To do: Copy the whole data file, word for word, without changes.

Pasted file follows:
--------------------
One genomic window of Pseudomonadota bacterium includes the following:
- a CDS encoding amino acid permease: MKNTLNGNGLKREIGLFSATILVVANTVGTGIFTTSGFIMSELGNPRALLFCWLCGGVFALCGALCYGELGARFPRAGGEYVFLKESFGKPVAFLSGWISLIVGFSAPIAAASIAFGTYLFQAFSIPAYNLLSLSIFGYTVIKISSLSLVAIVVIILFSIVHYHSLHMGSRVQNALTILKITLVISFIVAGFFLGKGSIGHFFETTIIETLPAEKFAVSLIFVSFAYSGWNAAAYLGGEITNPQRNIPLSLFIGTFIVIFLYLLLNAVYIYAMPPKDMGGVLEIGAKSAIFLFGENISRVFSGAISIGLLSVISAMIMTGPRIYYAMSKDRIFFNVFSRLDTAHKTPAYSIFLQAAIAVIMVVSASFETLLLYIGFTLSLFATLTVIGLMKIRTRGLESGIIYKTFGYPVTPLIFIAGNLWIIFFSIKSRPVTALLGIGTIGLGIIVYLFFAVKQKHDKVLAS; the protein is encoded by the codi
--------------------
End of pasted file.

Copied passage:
One genomic window of Pseudomonadota bacterium includes the following:
- a CDS encoding amino acid permease: MKNTLNGNGLKREIGLFSATILVVANTVGTGIFTTSGFIMSELGNPRALLFCWLCGGVFALCGALCYGELGARFPRAGGEYVFLKESFGKPVAFLSGWISLIVGFSAPIAAASIAFGTYLFQAFSIPAYNLLSLSIFGYTVIKISSLSLVAIVVIILFSIVHYHSLHMGSRVQNALTILKITLVISFIVAGFFLGKGSIGHFFETTIIETLPAEKFAVSLIFVSFAYSGWNAAAYLGGEITNPQRNIPLSLFIGTFIVIFLYLLLNAVYIYAMPPKDMGGVLEIGAKSAIFLFGENISRVFSGAISIGLLSVISAMIMTGPRIYYAMSKDRIFFNVFSRLDTAHKTPAYSIFLQAAIAVIMVVSASFETLLLYIGFTLSLFATLTVIGLMKIRTRGLESGIIYKTFGYPVTPLIFIAGNLWIIFFSIKSRPVTALLGIGTIGLGIIVYLFFAVKQKHDKVLAS; the protein is encoded by the codi